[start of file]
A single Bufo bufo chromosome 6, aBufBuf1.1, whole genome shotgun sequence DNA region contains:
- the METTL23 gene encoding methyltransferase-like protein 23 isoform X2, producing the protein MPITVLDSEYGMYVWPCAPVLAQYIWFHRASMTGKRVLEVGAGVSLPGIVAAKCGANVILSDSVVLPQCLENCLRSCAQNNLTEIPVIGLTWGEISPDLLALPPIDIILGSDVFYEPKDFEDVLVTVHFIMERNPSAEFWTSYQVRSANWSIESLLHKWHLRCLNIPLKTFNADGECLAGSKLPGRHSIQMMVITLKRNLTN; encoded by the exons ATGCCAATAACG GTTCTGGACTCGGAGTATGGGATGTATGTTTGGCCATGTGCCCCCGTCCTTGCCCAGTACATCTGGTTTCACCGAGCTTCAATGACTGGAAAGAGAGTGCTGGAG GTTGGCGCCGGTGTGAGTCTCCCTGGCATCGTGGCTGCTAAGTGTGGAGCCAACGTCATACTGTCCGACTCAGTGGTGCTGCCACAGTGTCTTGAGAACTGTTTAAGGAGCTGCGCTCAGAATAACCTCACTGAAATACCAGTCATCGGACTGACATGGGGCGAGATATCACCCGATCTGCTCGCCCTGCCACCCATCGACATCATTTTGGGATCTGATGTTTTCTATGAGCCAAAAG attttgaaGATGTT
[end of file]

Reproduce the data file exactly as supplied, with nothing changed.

A single Bufo bufo chromosome 6, aBufBuf1.1, whole genome shotgun sequence DNA region contains:
- the METTL23 gene encoding methyltransferase-like protein 23 isoform X2, producing the protein MPITVLDSEYGMYVWPCAPVLAQYIWFHRASMTGKRVLEVGAGVSLPGIVAAKCGANVILSDSVVLPQCLENCLRSCAQNNLTEIPVIGLTWGEISPDLLALPPIDIILGSDVFYEPKDFEDVLVTVHFIMERNPSAEFWTSYQVRSANWSIESLLHKWHLRCLNIPLKTFNADGECLAGSKLPGRHSIQMMVITLKRNLTN; encoded by the exons ATGCCAATAACG GTTCTGGACTCGGAGTATGGGATGTATGTTTGGCCATGTGCCCCCGTCCTTGCCCAGTACATCTGGTTTCACCGAGCTTCAATGACTGGAAAGAGAGTGCTGGAG GTTGGCGCCGGTGTGAGTCTCCCTGGCATCGTGGCTGCTAAGTGTGGAGCCAACGTCATACTGTCCGACTCAGTGGTGCTGCCACAGTGTCTTGAGAACTGTTTAAGGAGCTGCGCTCAGAATAACCTCACTGAAATACCAGTCATCGGACTGACATGGGGCGAGATATCACCCGATCTGCTCGCCCTGCCACCCATCGACATCATTTTGGGATCTGATGTTTTCTATGAGCCAAAAG attttgaaGATGTT